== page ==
Modern natural science shows that the infancy of life on Earth experienced prebiotic evolution and included the emergence of primitive self-reproducing biologic forms and their systems. The subsequent coevolution of inorganic environment and biologic systems resulted in global propagation of life over the Earth and its enormous diversification. Diverse living organisms colonized the land, water, and atmosphere, as well as upper layers of the lithosphere, thereby forming the biosphere. The book covers notions by scientists of various branches on the evolutionary relationship between the biosphere and geosphere, evolution features at various levels of living matter organization, and problems of prebiotic evolution and life origin. The data were collected in the course of the RAS program "Biosphere origin and evolution" (subprogram II) in 2003-2006. The objectives of this subprogram were (1) generalization of data related to problems of biosphere origin and evolution accumulated by geneticists, molecular biologists, zoologists, botanists, paleontologists, microbiologists, geologists, chemists, and archaeologists; (2) search for new interdisciplinary approaches to biosphere origin and evolution; (3) development of a "lingua franca" understandable by experts in various fields, which would allow apprehension of results concerning the topic obtained in allied sciences.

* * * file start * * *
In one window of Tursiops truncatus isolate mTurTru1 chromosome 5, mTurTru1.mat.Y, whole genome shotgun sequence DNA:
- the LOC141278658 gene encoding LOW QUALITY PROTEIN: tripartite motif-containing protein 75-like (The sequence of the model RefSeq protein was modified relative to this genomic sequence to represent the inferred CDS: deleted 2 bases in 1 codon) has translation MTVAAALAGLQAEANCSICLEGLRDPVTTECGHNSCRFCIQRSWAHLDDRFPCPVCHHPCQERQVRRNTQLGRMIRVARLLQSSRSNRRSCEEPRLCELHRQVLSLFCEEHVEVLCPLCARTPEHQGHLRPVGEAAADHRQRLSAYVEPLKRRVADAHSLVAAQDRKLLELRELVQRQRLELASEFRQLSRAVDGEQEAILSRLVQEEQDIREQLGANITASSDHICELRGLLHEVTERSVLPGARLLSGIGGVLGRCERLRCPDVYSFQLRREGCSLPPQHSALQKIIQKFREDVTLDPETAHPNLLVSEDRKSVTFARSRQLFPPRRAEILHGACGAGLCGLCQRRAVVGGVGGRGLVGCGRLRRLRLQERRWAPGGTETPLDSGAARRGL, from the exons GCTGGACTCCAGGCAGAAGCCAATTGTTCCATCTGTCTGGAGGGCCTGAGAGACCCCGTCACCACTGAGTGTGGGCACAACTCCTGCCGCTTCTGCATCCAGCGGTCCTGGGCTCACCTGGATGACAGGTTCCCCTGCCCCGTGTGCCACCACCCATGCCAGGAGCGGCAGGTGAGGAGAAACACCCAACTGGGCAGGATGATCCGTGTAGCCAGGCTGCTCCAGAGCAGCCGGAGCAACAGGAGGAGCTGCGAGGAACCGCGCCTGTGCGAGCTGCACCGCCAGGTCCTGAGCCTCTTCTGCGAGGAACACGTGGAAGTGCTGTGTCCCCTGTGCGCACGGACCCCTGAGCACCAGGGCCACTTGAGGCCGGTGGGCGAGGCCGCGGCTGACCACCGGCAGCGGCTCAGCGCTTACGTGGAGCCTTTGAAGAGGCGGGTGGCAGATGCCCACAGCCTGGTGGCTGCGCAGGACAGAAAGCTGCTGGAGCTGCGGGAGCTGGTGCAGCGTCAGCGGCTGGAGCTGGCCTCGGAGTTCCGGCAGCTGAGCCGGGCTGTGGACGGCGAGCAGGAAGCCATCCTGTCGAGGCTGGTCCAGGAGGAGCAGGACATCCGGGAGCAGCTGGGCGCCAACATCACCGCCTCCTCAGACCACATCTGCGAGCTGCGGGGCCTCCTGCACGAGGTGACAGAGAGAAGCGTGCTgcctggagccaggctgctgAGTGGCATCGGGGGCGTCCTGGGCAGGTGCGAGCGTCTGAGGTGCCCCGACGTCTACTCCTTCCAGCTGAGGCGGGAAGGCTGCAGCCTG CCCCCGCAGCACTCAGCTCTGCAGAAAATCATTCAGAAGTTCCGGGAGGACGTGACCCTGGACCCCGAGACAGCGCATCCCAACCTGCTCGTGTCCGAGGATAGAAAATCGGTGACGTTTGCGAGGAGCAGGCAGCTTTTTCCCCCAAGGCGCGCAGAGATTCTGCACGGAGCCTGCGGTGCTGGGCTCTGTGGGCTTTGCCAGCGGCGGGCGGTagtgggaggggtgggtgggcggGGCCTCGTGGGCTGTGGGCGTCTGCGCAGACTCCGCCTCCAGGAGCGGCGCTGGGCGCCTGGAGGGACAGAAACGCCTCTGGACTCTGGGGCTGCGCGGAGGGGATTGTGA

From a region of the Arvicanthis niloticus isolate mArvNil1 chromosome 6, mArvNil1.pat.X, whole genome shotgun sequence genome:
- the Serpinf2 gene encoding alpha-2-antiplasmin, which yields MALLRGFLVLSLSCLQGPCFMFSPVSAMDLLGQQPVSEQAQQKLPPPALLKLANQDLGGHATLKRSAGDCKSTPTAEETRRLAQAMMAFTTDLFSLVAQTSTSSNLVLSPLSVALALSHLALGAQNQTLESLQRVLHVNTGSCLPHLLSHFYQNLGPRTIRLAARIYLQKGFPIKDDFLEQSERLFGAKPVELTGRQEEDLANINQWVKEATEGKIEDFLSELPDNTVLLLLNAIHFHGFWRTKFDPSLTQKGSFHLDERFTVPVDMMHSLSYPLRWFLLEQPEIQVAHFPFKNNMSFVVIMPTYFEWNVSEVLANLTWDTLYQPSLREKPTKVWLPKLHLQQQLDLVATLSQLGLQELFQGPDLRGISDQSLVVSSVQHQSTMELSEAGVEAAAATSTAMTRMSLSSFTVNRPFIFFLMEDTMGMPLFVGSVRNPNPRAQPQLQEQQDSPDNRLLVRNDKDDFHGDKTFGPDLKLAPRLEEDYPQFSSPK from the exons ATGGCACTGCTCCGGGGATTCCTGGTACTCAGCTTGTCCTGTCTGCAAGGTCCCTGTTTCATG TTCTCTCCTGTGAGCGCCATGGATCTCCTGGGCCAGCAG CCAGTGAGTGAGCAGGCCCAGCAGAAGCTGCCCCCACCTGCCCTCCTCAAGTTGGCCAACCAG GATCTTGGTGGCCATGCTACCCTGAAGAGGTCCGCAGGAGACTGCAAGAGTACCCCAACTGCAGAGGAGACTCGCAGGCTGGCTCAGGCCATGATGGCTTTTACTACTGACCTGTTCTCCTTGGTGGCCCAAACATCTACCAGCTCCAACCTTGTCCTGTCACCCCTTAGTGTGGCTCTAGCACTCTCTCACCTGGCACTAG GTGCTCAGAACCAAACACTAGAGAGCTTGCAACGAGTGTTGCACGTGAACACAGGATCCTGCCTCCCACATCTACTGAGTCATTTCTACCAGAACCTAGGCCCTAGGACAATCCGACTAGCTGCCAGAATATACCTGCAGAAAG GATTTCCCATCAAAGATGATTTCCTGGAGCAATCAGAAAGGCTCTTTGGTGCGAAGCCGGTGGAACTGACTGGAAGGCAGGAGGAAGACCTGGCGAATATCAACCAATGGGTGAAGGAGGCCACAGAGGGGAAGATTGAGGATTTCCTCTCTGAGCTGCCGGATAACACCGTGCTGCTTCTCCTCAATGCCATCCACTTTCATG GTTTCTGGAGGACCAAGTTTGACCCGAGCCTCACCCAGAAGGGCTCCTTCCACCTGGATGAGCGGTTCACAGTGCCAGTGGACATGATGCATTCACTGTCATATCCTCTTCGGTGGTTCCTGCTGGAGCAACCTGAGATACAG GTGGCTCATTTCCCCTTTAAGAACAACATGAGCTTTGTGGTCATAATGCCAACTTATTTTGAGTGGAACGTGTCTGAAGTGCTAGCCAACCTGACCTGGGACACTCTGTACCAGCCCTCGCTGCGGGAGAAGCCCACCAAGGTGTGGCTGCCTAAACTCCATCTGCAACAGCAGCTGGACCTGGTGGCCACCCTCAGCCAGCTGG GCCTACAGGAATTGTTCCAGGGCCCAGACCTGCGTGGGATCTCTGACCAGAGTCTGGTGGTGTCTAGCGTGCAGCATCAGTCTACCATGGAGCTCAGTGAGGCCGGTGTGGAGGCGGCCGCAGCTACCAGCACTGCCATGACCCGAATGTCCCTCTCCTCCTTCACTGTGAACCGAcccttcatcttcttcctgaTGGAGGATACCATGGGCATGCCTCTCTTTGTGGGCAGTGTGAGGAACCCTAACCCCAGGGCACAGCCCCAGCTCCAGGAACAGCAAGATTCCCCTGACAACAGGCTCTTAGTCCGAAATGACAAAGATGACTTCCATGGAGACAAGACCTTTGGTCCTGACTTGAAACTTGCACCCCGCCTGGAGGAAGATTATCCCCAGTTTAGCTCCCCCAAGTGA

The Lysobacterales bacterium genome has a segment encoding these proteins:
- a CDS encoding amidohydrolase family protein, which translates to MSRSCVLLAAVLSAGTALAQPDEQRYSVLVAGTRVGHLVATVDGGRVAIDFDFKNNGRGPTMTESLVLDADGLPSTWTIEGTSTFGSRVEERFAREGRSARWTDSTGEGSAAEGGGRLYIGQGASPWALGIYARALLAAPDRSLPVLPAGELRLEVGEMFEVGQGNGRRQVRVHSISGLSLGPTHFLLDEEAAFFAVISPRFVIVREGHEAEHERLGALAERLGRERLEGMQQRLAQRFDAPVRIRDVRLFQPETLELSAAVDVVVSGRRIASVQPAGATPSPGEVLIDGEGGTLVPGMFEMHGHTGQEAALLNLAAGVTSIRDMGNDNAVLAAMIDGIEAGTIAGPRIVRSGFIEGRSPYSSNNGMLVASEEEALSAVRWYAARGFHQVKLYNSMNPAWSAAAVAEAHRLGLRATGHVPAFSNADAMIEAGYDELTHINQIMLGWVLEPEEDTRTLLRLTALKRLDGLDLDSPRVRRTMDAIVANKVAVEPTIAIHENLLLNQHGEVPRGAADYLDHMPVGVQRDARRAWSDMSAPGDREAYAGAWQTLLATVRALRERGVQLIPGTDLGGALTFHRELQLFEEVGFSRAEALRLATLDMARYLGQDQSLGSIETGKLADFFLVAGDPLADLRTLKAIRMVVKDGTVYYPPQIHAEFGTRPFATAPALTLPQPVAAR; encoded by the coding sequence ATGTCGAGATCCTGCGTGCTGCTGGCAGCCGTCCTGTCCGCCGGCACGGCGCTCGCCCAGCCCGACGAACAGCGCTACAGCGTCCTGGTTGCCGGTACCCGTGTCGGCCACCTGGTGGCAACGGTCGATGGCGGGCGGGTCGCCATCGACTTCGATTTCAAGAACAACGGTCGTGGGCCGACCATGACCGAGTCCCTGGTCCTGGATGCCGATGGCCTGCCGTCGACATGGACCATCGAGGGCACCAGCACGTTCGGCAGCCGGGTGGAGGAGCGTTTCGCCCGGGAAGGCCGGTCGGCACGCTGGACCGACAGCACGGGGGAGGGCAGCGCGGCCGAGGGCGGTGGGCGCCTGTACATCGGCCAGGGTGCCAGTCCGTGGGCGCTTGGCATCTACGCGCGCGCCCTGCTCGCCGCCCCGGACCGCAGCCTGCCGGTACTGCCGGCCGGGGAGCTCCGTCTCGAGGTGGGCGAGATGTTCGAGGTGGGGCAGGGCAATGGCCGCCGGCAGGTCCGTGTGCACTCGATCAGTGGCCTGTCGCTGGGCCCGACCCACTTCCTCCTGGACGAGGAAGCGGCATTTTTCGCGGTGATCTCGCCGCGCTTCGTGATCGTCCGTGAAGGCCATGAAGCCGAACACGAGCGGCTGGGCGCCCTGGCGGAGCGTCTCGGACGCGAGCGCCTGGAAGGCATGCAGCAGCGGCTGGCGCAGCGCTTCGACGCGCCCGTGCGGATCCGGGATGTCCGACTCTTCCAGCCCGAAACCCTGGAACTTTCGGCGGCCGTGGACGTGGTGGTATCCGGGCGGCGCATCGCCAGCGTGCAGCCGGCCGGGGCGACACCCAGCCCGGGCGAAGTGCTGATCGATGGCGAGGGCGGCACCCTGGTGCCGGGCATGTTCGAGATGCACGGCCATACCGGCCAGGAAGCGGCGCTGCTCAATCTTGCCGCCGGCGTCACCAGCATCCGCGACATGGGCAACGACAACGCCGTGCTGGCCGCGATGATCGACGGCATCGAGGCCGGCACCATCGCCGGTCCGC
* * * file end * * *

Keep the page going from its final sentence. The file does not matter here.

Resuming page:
From the reviews: "The contents of this dense volume are mainly derived from a Russian Academy of Sciences research program of the same name, culminating in a conference held in Novosibirsk in 2005. ! Dobretsov ! and colleagues have compiled papers by microbiologists, chemists, geologists, paleobiologists, geneticists, and archaeologists. The book introduces novel theoretical frameworks and new data in many areas ! . Summing Up: Recommended. Graduate students and researchers/faculty." (W. L. Cressler, CHOICE, Vol. 45 (10), June, 2008)
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